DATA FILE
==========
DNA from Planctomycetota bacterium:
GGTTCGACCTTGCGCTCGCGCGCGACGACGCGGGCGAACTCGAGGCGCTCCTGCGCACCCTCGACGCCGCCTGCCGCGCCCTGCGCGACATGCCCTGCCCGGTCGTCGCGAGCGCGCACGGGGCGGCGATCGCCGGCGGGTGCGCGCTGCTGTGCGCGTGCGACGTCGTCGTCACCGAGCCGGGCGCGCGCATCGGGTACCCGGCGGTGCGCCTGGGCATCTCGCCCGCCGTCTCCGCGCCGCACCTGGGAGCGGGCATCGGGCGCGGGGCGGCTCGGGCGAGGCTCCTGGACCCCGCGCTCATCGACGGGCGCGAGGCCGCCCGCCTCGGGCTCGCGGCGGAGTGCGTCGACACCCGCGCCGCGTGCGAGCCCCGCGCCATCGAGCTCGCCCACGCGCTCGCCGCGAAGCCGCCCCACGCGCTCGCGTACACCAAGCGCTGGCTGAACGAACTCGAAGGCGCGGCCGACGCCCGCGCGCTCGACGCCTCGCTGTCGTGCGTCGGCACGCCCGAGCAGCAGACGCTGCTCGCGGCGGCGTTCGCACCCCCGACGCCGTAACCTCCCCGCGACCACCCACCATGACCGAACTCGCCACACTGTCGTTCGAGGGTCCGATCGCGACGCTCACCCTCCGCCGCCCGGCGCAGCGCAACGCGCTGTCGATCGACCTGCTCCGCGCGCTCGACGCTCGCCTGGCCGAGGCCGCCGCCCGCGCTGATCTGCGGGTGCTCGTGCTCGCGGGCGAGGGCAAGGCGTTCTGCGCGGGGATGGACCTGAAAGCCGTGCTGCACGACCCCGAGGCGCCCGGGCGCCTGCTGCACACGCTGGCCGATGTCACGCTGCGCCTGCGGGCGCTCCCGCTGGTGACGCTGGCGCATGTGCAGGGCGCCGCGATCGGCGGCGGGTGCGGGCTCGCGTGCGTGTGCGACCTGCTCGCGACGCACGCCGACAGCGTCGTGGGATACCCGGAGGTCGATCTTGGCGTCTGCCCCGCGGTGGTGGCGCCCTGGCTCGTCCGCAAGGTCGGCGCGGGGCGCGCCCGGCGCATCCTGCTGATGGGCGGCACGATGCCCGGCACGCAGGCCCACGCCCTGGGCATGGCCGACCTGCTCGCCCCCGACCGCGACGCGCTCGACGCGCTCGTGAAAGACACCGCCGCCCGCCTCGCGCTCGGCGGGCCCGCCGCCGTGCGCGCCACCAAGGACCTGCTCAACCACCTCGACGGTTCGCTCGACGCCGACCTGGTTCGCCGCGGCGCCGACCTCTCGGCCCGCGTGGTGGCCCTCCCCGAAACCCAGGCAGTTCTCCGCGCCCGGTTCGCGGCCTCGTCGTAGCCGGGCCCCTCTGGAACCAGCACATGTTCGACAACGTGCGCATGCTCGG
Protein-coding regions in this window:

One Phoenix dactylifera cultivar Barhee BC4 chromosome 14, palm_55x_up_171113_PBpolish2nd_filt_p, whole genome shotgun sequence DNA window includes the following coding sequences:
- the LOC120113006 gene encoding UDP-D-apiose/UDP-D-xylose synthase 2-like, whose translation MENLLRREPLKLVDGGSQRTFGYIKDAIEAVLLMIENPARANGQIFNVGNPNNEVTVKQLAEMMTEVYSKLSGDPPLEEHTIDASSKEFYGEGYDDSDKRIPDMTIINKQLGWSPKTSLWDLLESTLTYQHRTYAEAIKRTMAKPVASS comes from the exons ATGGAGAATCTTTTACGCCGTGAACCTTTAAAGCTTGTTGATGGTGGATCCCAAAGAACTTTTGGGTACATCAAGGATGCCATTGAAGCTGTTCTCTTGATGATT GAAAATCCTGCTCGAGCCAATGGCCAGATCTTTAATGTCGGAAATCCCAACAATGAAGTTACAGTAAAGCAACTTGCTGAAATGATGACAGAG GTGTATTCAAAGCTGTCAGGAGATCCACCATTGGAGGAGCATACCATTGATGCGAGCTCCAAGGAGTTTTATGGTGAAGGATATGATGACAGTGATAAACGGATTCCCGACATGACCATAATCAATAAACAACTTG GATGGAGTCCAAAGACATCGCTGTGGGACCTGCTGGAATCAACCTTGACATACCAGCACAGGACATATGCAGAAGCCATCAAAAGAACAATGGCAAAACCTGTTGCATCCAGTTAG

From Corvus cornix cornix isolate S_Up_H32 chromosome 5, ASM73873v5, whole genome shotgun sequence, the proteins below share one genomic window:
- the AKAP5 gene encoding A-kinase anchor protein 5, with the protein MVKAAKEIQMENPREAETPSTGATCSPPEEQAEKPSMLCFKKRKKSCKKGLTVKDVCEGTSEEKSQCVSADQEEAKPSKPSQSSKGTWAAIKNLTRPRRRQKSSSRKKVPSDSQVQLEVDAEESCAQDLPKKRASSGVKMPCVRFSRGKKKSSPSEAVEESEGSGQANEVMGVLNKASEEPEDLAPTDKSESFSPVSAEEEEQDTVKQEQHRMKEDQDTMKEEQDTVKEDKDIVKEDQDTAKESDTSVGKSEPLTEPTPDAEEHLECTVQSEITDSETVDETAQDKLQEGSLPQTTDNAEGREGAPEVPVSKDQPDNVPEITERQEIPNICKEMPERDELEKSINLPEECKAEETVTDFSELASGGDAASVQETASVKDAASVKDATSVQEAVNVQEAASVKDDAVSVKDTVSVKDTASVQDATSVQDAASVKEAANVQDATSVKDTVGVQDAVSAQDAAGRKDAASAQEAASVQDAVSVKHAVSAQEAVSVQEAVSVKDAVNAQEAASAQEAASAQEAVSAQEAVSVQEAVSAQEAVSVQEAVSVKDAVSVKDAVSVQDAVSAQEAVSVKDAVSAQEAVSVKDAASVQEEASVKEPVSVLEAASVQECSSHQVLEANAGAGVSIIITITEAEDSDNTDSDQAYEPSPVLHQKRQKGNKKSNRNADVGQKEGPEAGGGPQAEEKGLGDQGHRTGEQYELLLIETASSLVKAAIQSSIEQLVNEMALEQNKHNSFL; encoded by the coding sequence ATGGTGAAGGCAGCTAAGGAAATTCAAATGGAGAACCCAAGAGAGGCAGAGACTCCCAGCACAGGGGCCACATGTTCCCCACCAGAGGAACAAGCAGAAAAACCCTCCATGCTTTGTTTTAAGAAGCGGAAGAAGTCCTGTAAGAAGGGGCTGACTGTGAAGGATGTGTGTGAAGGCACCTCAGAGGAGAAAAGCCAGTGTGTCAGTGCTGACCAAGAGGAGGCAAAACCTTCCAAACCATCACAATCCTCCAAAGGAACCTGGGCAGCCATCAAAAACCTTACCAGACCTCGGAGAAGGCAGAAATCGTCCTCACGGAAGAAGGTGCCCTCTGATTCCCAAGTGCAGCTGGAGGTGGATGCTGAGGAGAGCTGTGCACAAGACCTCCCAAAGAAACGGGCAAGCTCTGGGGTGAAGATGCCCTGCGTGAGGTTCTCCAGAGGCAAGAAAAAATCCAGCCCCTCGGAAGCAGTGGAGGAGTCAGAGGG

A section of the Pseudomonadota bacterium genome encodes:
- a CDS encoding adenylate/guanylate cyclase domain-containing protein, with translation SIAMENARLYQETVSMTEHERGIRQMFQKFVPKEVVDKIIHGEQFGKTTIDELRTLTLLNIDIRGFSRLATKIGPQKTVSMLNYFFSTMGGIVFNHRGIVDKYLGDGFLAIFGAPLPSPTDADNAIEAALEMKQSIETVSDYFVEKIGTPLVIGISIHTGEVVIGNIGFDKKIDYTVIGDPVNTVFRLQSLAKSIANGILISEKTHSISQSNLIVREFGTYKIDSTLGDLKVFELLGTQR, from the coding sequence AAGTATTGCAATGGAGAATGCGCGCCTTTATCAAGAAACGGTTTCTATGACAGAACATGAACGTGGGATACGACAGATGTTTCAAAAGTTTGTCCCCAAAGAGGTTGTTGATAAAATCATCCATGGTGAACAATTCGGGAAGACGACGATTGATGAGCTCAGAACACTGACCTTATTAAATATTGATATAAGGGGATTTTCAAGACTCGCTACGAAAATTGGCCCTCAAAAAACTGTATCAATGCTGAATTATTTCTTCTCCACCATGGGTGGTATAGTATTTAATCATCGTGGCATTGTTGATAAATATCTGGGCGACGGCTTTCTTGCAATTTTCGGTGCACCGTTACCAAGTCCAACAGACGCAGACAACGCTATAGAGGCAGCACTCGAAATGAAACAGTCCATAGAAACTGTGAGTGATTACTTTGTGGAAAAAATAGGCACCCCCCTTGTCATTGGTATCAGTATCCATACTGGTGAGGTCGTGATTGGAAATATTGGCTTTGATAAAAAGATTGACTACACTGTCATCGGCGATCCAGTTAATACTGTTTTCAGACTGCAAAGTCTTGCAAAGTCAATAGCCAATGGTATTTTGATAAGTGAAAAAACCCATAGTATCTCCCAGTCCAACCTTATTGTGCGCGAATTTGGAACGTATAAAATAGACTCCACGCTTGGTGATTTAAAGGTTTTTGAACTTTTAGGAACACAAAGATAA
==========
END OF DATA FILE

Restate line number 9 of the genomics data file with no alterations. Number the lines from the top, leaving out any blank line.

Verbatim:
- a CDS encoding adenylate/guanylate cyclase domain-containing protein, with translation SIAMENARLYQETVSMTEHERGIRQMFQKFVPKEVVDKIIHGEQFGKTTIDELRTLTLLNIDIRGFSRLATKIGPQKTVSMLNYFFSTMGGIVFNHRGIVDKYLGDGFLAIFGAPLPSPTDADNAIEAALEMKQSIETVSDYFVEKIGTPLVIGISIHTGEVVIGNIGFDKKIDYTVIGDPVNTVFRLQSLAKSIANGILISEKTHSISQSNLIVREFGTYKIDSTLGDLKVFELLGTQR, from the coding sequence AAGTATTGCAATGGAGAATGCGCGCCTTTATCAAGAAACGGTTTCTATGACAGAACATGAACGTGGGATACGACAGATGTTTCAAAAGTTTGTCCCCAAAGAGGTTGTTGATAAAATCATCCATGGTGAACAATTCGGGAAGACGACGATTGATGAGCTCAGAACACTGACCTTATTAAATATTGATATAAGGGGATTTTCAAGACTCGCTACGAAAATTGGCCCTCAAAAAACTGTATCAATGCTGAATTATTTCTTCTCCACCATGGGTGGTATAGTATTTAATCATCGTGGCATTGTTGATAAATATCTGGGCGACGGCTTTCTTGCAATTTTCGGTGCACCGTTACCAAGTCCAACAGACGCAGACAACGCTATAGAGGCAGCACTCGAAATGAAACAGTCCATAGAAACTGTGAGTGATTACTTTGTGGAAAAAATAGGCACCCCCCTTGTCATTGGTATCAGTATCCATACTGGTGAGGTCGTGATTGGAAATATTGGCTTTGATAAAAAGATTGACTACACTGTCATCGGCGATCCAGTTAATACTGTTTTCAGACTGCAAAGTCTTGCAAAGTCAATAGCCAATGGTATTTTGATAAGTGAAAAAACCCATAGTATCTCCCAGTCCAACCTTATTGTGCGCGAATTTGGAACGTATAAAATAGACTCCACGCTTGGTGATTTAAAGGTTTTTGAACTTTTAGGAACACAAAGATAA